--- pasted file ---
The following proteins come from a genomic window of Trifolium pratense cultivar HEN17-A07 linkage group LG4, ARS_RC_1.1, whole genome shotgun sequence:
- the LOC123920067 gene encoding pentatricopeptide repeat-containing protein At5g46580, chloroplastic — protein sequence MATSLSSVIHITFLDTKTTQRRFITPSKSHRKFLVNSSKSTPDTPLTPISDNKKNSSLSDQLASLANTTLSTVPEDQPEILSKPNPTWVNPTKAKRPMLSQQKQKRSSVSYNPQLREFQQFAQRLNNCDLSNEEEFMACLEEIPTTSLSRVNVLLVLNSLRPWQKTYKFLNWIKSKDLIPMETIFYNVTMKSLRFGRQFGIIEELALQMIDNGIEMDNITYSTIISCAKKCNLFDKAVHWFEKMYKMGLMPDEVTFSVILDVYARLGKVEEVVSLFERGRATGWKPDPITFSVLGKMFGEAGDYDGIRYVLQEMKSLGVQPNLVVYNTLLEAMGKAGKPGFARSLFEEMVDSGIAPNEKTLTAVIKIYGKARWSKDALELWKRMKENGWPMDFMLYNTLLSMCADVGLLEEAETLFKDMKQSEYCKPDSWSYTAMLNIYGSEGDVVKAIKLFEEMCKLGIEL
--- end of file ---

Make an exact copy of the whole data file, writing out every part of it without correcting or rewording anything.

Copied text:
The following proteins come from a genomic window of Trifolium pratense cultivar HEN17-A07 linkage group LG4, ARS_RC_1.1, whole genome shotgun sequence:
- the LOC123920067 gene encoding pentatricopeptide repeat-containing protein At5g46580, chloroplastic — protein sequence MATSLSSVIHITFLDTKTTQRRFITPSKSHRKFLVNSSKSTPDTPLTPISDNKKNSSLSDQLASLANTTLSTVPEDQPEILSKPNPTWVNPTKAKRPMLSQQKQKRSSVSYNPQLREFQQFAQRLNNCDLSNEEEFMACLEEIPTTSLSRVNVLLVLNSLRPWQKTYKFLNWIKSKDLIPMETIFYNVTMKSLRFGRQFGIIEELALQMIDNGIEMDNITYSTIISCAKKCNLFDKAVHWFEKMYKMGLMPDEVTFSVILDVYARLGKVEEVVSLFERGRATGWKPDPITFSVLGKMFGEAGDYDGIRYVLQEMKSLGVQPNLVVYNTLLEAMGKAGKPGFARSLFEEMVDSGIAPNEKTLTAVIKIYGKARWSKDALELWKRMKENGWPMDFMLYNTLLSMCADVGLLEEAETLFKDMKQSEYCKPDSWSYTAMLNIYGSEGDVVKAIKLFEEMCKLGIEL